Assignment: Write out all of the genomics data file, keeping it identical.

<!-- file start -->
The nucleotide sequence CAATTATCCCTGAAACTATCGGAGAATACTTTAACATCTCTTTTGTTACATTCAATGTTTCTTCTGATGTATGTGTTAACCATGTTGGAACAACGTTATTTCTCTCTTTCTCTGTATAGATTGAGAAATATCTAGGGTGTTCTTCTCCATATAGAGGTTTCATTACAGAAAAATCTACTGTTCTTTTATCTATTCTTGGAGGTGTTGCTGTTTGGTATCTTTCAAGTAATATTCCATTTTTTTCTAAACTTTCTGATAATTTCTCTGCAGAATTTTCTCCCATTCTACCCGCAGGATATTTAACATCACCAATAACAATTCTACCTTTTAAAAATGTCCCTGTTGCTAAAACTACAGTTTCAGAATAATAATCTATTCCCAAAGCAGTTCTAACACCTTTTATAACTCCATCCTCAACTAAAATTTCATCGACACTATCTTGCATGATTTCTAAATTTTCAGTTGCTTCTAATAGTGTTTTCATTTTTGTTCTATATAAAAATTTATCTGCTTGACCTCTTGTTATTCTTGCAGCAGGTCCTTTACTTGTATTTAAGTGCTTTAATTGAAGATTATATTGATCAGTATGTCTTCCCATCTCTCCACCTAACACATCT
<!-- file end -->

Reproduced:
The nucleotide sequence CAATTATCCCTGAAACTATCGGAGAATACTTTAACATCTCTTTTGTTACATTCAATGTTTCTTCTGATGTATGTGTTAACCATGTTGGAACAACGTTATTTCTCTCTTTCTCTGTATAGATTGAGAAATATCTAGGGTGTTCTTCTCCATATAGAGGTTTCATTACAGAAAAATCTACTGTTCTTTTATCTATTCTTGGAGGTGTTGCTGTTTGGTATCTTTCAAGTAATATTCCATTTTTTTCTAAACTTTCTGATAATTTCTCTGCAGAATTTTCTCCCATTCTACCCGCAGGATATTTAACATCACCAATAACAATTCTACCTTTTAAAAATGTCCCTGTTGCTAAAACTACAGTTTCAGAATAATAATCTATTCCCAAAGCAGTTCTAACACCTTTTATAACTCCATCCTCAACTAAAATTTCATCGACACTATCTTGCATGATTTCTAAATTTTCAGTTGCTTCTAATAGTGTTTTCATTTTTGTTCTATATAAAAATTTATCTGCTTGACCTCTTGTTATTCTTGCAGCAGGTCCTTTACTTGTATTTAAGTGCTTTAATTGAAGATTATATTGATCAGTATGTCTTCCCATCTCTCCACCTAACACATCT